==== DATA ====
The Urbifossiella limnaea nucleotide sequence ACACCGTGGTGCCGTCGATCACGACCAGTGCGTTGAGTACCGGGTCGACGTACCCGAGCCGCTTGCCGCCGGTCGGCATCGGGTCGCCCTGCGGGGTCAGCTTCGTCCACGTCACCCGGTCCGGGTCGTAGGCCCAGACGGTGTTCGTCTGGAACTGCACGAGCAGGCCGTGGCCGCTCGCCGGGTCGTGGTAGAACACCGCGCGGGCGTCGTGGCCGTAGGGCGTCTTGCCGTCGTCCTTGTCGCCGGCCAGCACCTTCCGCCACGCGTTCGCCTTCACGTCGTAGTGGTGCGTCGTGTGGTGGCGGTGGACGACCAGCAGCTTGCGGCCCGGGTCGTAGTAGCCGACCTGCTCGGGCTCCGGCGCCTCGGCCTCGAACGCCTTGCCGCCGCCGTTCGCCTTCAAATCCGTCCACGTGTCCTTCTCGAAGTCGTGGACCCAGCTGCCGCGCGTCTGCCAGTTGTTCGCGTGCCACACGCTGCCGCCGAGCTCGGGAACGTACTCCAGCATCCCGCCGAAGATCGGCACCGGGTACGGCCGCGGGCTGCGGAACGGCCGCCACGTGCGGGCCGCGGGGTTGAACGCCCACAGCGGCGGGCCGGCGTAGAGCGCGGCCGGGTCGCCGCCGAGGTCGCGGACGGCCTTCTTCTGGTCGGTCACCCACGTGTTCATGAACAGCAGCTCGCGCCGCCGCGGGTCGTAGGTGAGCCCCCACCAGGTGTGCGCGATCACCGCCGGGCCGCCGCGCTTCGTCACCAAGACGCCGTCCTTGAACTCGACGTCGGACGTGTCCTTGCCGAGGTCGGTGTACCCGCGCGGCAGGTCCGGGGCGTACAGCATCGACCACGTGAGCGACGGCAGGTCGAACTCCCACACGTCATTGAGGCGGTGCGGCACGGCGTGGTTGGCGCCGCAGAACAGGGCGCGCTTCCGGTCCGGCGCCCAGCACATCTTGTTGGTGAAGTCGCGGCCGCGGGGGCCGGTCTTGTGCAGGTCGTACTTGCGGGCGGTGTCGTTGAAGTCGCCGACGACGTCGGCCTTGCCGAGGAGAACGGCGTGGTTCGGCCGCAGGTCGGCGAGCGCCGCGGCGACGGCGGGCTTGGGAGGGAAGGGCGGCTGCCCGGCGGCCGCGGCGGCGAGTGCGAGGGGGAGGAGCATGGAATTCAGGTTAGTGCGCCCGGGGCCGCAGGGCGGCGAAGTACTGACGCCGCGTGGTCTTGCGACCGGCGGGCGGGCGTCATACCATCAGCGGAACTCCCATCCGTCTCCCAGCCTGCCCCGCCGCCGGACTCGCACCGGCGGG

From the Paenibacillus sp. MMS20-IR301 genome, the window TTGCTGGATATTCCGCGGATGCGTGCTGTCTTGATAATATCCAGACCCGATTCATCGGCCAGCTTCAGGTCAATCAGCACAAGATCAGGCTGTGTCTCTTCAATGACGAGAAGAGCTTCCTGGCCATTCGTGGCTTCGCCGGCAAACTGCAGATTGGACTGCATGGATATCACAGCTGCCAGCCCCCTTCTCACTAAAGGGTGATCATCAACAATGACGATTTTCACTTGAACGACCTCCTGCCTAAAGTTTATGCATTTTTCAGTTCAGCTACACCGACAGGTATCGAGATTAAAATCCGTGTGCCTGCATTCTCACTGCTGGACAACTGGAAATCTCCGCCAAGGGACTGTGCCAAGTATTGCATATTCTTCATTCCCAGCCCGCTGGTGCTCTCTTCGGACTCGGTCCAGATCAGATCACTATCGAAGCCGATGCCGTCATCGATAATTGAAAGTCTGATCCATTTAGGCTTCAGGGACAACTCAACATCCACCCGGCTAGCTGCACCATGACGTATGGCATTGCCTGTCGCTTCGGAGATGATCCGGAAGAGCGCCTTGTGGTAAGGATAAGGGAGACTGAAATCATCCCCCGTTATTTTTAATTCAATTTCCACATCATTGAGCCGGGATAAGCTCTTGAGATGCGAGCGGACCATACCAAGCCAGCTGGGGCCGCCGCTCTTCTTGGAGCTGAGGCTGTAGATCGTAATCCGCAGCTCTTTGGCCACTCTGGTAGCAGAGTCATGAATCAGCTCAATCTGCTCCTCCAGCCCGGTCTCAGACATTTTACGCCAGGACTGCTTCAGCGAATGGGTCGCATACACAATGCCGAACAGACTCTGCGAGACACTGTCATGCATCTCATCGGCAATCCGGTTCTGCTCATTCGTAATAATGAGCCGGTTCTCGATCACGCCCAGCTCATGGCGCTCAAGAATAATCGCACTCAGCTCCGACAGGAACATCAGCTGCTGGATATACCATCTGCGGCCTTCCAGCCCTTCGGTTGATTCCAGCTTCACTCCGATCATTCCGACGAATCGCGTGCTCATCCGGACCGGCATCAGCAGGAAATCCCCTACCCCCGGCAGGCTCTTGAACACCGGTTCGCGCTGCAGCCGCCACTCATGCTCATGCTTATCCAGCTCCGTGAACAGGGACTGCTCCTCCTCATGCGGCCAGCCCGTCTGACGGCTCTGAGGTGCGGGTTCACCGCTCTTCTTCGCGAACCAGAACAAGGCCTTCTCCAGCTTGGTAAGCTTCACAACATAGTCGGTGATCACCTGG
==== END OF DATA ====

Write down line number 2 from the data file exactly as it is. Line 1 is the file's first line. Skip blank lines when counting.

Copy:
From the Paenibacillus sp. MMS20-IR301 genome, the window TTGCTGGATATTCCGCGGATGCGTGCTGTCTTGATAATATCCAGACCCGATTCATCGGCCAGCTTCAGGTCAATCAGCACAAGATCAGGCTGTGTCTCTTCAATGACGAGAAGAGCTTCCTGGCCATTCGTGGCTTCGCCGGCAAACTGCAGATTGGACTGCATGGATATCACAGCTGCCAGCCCCCTTCTCACTAAAGGGTGATCATCAACAATGACGATTTTCACTTGAACGACCTCCTGCCTAAAGTTTATGCATTTTTCAGTTCAGCTACACCGACAGGTATCGAGATTAAAATCCGTGTGCCTGCATTCTCACTGCTGGACAACTGGAAATCTCCGCCAAGGGACTGTGCCAAGTATTGCATATTCTTCATTCCCAGCCCGCTGGTGCTCTCTTCGGACTCGGTCCAGATCAGATCACTATCGAAGCCGATGCCGTCATCGATAATTGAAAGTCTGATCCATTTAGGCTTCAGGGACAACTCAACATCCACCCGGCTAGCTGCACCATGACGTATGGCATTGCCTGTCGCTTCGGAGATGATCCGGAAGAGCGCCTTGTGGTAAGGATAAGGGAGACTGAAATCATCCCCCGTTATTTTTAATTCAATTTCCACATCATTGAGCCGGGATAAGCTCTTGAGATGCGAGCGGACCATACCAAGCCAGCTGGGGCCGCCGCTCTTCTTGGAGCTGAGGCTGTAGATCGTAATCCGCAGCTCTTTGGCCACTCTGGTAGCAGAGTCATGAATCAGCTCAATCTGCTCCTCCAGCCCGGTCTCAGACATTTTACGCCAGGACTGCTTCAGCGAATGGGTCGCATACACAATGCCGAACAGACTCTGCGAGACACTGTCATGCATCTCATCGGCAATCCGGTTCTGCTCATTCGTAATAATGAGCCGGTTCTCGATCACGCCCAGCTCATGGCGCTCAAGAATAATCGCACTCAGCTCCGACAGGAACATCAGCTGCTGGATATACCATCTGCGGCCTTCCAGCCCTTCGGTTGATTCCAGCTTCACTCCGATCATTCCGACGAATCGCGTGCTCATCCGGACCGGCATCAGCAGGAAATCCCCTACCCCCGGCAGGCTCTTGAACACCGGTTCGCGCTGCAGCCGCCACTCATGCTCATGCTTATCCAGCTCCGTGAACAGGGACTGCTCCTCCTCATGCGGCCAGCCCGTCTGACGGCTCTGAGGTGCGGGTTCACCGCTCTTCTTCGCGAACCAGAACAAGGCCTTCTCCAGCTTGGTAAGCTTCACAACATAGTCGGTGATCACCTGG